About one-quarter of patients receiving a dose of 2.9 mg/kg or higher responded to this investigational antibody-drug conjugate, and nearly half (44%) had responses lasting at least 16 weeks, results showed.
These findings were presented by Wendel Naumann, MD, the trial’s principal investigator, in a virtual poster, “Phase 1 Dose-Escalation Study of STRO-002, An Anti-Folate Receptor Alpha (FRα) Antibody Drug Conjugate (ADC), in Patients with Advanced Platinum-Resistant/Refractory Epithelial Ovarian Cancer (OC)” at the 2020 xDigital Annual Global Meeting of the International Gynecologic Cancer Society (IGCS) on Sept. 10.
STRO-002, an antibody-drug conjugate, is made of an antibody that specifically binds to folate receptor alpha (FRα), a protein found at high levels in most types of ovarian cancer. The binding is designed to trigger the release of a toxic compound that kills tumor cells, while leaving healthy cells unharmed.
The open-label Phase 1 trial (NCT03748186) is assessing the safety, tolerability, and preliminary efficacy of STRO-002 in women with ovarian cancer (including fallopian and primary peritoneal cancer) and endometrial cancer who received prior platinum-based chemotherapy.
In the study’s first part, women were given increasing doses of STRO-002 — ranging from 0.5 mg/kg to 6.4 mg/kg — to determine the therapy’s optimal dose. This is being followed by a dose expansion part, in which participants will be treated with the recommended dose.
As of Aug. 31, a total of 39 heavily pre-treated women (median of five prior chemotherapy regimens) had been enrolled in the dose-escalation part of the study, which is now complete.
Patients were enrolled regardless of their FRα levels and the number of prior chemotherapy regimens, according to Naumann.
Thirty-four patients were given STRO-002 at a dose of 2.9 mg/kg or higher.
In agreement with earlier data, updated findings from 33 of these patients showed that eight (24%) responded in part to the treatment. An additional 13 patients attained disease stabilization, for a disease control rate of 60% after a minimum of 12 treatment weeks.
“We continue to see an encouraging efficacy and safety profile for STRO-002 in this heavily pretreated patient population,” Naumann, a gynecologic oncologist at Levine Cancer Institute, said in a press release.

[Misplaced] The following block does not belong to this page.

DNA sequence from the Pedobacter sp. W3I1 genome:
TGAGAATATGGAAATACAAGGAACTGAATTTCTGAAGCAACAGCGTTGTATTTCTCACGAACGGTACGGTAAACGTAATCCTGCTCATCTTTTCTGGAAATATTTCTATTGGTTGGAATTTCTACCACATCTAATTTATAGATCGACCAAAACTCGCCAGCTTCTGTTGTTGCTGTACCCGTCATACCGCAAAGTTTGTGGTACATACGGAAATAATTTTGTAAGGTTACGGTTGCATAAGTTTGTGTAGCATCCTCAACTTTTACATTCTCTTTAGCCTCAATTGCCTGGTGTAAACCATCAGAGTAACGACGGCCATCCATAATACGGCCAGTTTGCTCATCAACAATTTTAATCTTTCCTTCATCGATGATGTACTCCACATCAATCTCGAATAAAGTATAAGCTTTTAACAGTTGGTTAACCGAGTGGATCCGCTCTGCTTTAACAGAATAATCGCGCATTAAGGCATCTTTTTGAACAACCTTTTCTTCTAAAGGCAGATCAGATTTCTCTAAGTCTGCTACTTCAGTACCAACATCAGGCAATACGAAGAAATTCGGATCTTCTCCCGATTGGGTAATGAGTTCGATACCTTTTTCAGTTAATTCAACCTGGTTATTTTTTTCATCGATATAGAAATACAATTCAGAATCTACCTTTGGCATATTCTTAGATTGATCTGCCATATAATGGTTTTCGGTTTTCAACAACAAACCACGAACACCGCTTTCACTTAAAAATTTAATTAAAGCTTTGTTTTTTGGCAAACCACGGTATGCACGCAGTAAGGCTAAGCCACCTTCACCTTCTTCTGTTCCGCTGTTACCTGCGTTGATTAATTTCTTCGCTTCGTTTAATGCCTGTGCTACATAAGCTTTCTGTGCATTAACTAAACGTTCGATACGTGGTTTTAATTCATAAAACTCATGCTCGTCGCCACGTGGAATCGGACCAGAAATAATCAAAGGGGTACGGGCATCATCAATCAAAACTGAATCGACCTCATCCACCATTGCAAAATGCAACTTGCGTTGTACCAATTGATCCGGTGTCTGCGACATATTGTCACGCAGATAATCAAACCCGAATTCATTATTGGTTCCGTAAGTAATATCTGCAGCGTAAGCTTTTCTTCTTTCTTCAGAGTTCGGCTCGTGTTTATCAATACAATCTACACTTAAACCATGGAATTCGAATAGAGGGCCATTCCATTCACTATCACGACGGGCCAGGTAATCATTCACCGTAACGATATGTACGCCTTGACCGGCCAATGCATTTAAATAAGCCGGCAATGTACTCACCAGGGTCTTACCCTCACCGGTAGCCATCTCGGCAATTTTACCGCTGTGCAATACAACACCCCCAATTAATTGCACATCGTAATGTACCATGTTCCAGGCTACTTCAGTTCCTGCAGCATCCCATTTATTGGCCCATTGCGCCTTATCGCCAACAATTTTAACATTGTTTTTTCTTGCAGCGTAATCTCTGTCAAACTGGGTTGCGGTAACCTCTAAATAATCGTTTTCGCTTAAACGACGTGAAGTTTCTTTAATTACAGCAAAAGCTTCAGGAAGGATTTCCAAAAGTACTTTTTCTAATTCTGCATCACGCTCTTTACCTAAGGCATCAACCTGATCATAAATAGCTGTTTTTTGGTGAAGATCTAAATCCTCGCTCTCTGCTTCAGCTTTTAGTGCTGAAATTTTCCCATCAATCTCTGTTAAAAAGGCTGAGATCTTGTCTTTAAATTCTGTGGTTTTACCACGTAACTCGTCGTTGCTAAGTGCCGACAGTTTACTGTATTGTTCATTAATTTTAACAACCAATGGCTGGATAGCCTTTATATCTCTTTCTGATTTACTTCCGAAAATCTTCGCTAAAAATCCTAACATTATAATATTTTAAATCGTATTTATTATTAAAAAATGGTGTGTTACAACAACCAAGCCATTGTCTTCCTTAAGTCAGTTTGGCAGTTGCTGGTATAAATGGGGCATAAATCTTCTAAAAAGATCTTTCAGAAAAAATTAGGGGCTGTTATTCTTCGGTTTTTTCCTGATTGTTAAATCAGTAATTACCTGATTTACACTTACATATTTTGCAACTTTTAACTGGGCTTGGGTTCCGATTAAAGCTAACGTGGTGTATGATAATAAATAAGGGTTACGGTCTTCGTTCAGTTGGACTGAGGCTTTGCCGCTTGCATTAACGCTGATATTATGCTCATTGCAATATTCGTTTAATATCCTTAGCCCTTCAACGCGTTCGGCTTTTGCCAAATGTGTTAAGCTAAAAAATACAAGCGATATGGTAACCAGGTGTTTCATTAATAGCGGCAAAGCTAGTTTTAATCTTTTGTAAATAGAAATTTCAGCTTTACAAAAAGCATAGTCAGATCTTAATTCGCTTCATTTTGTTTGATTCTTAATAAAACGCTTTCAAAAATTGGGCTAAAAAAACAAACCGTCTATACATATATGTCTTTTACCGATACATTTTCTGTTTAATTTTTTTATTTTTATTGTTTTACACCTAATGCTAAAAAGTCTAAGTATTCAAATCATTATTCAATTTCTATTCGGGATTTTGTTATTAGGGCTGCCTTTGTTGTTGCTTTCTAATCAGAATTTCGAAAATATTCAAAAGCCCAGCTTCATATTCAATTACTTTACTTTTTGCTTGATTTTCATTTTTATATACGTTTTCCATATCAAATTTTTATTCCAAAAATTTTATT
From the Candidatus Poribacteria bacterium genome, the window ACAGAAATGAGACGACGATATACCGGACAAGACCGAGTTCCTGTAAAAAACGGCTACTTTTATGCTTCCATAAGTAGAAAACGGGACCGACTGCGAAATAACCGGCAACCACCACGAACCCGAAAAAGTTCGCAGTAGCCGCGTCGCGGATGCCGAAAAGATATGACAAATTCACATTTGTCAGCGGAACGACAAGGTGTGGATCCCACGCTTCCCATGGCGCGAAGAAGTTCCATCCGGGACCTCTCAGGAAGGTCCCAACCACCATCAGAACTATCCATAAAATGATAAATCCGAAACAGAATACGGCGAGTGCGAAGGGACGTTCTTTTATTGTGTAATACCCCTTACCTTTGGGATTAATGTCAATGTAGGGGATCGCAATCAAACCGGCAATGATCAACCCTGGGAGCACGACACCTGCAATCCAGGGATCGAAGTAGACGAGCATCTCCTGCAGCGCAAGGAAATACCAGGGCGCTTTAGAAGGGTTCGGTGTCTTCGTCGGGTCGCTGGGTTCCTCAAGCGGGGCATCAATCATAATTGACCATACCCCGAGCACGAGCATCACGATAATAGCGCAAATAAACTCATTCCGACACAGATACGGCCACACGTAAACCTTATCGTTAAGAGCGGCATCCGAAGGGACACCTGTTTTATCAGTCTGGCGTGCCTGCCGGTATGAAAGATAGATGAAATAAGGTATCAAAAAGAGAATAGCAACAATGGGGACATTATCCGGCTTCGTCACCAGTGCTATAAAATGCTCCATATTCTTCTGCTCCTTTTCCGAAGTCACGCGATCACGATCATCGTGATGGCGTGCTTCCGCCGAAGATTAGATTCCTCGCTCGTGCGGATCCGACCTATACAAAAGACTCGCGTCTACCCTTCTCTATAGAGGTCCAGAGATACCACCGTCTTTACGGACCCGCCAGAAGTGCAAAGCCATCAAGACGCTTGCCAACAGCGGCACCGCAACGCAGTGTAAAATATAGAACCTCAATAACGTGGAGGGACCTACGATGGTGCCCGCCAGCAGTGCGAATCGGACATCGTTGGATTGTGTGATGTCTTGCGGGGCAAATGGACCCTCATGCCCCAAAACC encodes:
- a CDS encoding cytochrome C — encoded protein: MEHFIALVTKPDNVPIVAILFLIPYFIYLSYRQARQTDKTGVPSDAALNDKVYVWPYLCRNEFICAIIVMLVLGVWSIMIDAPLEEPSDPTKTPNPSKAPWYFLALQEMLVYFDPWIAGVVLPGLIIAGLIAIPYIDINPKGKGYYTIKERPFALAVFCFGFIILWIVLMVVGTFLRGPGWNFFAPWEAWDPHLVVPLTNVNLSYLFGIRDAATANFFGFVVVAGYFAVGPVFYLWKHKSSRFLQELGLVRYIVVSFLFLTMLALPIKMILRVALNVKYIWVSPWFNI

A total of 44% patients have been on treatment for at least 16 weeks, and 12% for one year or more. The levels of CA-125, a cancer biomarker, fell by 50% or more in 16 of 24 patients evaluated (67%), with the reduction correlating with disease control.
“We are pleased to observe improved efficacy outcomes as our data mature with longer follow-up, and the observed rate of objective response, stable disease and overall disease control during this study suggest that STRO-002 is potentially superior to other targeted ADC therapies being studied currently in ovarian cancer,” said Arturo Molina, MD, chief medical officer of Sutro.
Treatment was safe and well-tolerated, with 87% of the adverse events reported being mild (grade 1) or moderate (grade 2) in severity. Serious adverse events included joint pain, peripheral neuropathy (nerve damage), and neutropenia (low white blood cell counts). Neutropenia resolved within one week.
The company will continue to explore dose optimization in the dose expansion part, now with less heavily pre-treated patients. Investigators expect that the recommended dose for Phase 2 testing will be in the 4.3 to 5.2 mg/kg range.
“We believe that STRO-002 will be a potent and well-tolerated treatment option for patients. Next up, we plan to initiate a dose expansion trial in patients with less heavily pretreated ovarian cancer in the fourth quarter of 2020,” Molina said.
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